This was a multicenter cohort study of data prospectively collected in the National Vigilance System (SNVS V.2.0), the Provincial Hospital Bed Management System, and the CROCPD-BA. It includes consecutive hospitalized patients ≥18 years, diagnosed with SARS-CoV-2 with RT-PCR, incorporated into an Expanded Access Program of Convalescent Plasma Administration between the period of May 14, 2020 and October 31, 2020. Methods in this manuscript were similar to that of a previous study.20
Recorded variables were age, gender, comorbidities (arterial hypertension, diabetes, pre-existent cardiovascular disease, chronic obstructive pulmonary disease, immunodeficiencies), requirement of mechanical ventilation, treatments and outcomes, such as 28-day mortality or discharge. Severe adverse events related to plasma infusion, as transfusion-related acute lung injury (TRALI) and transfusion-associated circulatory overload (TACO), were also registered. Further data about plasma collection were previously published.20
The request of convalescent plasma was made by assistant physicians as part of the program, in patients with COVID-19 pneumonia. Pneumonia was defined as the presence of lung infiltrates, plus one of the following: dyspnea with respiratory rate ≥30 breaths per minute, oxygen saturation ≤93%, oxygen requirement, PaO2FIO2 <300 mm Hg, increase in lung infiltrates >50% during the previous 24–48 hours, alteration in consciousness, multiple organ dysfunction, age >65 years, or any of the aforementioned comorbidities. Initial severity of illness was assessed according to the hospital site of admission: general ward (GW), intensive care unit (ICU), and ICU admission with requirement of mechanical ventilation (ICU-MV).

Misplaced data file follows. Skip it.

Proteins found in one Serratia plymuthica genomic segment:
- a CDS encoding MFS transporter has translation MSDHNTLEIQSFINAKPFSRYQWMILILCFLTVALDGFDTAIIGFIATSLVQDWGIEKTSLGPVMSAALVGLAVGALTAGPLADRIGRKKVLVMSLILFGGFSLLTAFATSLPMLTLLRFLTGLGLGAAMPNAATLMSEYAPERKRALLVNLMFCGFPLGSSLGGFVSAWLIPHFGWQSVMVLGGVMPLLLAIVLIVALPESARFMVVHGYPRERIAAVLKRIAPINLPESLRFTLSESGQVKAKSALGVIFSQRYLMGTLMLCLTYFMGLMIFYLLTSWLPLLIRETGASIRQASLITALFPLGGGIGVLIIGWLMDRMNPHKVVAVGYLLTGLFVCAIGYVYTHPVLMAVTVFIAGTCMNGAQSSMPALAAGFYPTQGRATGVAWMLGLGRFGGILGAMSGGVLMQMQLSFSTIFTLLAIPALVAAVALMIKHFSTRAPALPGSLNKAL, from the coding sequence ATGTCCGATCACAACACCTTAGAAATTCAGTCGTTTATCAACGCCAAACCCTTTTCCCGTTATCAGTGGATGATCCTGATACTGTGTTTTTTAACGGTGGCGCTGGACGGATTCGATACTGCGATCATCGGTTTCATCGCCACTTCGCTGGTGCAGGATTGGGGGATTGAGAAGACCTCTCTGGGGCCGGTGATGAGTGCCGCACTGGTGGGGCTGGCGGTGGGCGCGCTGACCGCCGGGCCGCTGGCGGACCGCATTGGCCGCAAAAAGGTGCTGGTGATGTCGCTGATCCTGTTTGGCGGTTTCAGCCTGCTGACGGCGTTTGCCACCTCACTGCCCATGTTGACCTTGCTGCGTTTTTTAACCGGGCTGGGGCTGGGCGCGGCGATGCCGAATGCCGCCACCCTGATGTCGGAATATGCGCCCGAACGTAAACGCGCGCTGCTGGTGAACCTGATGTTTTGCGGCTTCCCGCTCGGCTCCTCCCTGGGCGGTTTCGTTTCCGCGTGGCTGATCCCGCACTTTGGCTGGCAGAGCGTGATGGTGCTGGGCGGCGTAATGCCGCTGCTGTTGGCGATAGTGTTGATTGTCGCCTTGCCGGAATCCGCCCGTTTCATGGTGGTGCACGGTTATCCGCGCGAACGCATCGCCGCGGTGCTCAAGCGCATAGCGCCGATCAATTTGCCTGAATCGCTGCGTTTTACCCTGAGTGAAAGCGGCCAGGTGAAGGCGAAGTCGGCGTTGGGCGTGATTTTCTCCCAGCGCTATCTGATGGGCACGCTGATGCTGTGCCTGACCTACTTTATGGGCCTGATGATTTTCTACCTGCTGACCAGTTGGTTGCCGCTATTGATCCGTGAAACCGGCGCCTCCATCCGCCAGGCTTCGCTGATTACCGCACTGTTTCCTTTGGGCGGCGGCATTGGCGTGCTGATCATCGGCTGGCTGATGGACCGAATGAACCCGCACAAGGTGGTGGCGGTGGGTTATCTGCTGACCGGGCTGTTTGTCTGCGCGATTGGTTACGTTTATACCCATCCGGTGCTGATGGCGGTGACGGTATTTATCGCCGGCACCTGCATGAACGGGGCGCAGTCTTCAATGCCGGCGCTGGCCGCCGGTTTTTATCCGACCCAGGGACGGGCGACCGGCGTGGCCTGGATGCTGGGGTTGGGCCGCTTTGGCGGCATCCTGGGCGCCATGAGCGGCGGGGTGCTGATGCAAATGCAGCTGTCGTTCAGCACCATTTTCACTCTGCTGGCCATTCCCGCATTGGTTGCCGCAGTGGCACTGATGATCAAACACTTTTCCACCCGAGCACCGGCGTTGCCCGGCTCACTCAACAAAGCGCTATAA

We registered the timing of plasma administration with respect to the moment of hospital admission, as <3 days, between 3 and 7 days, and beyond 7 days. All units of transfused convalescent plasma had an IgG antibody titer ≥1:400, with a volume per unit of 200–250 mL. Patients were followed up until 28 days or death, whichever occurred first.
The main outcome variable was 28-day mortality. Deaths due to COVID-19 were confirmed on patient death certificates.
Continuous variables were expressed as mean±SD or median (0.25–0.75) percentiles. Categorical variables were expressed as percentages. Differences between survivors and non-survivors, and between categories of severity on admission and of timing of plasma administration were analyzed with χ2 test, t-test, or Mann-Whitney U test, as appropriate.
To identify independent predictors of 28-day mortality, variables differing between survivors and non-survivors, all relevant available variables were entered into logistic regression models using a conditional forward stepwise analysis constructed in a 2-block process. In the first block, the timing of administration, considering infusion after 7 days the reference category, was included to estimate unadjusted ORs and 95% CI. In the second block, covariates were added to estimate adjusted OR in 2 different models: model 1 including age, gender and comorbidities (diabetes, hypertension, cardiovascular disease, chronic obstructive pulmonary disease and immunodeficiencies), and model 2 including model 1 plus initial severity of illness, assessed with reference to hospital site of admission: GW, ICU, and ICU-MV. Additionally, a regression model including the time between hospital admission and plasma infusion as a continuous variable (instead a categorical one) was constructed, and unadjusted and adjusted ORs were estimated.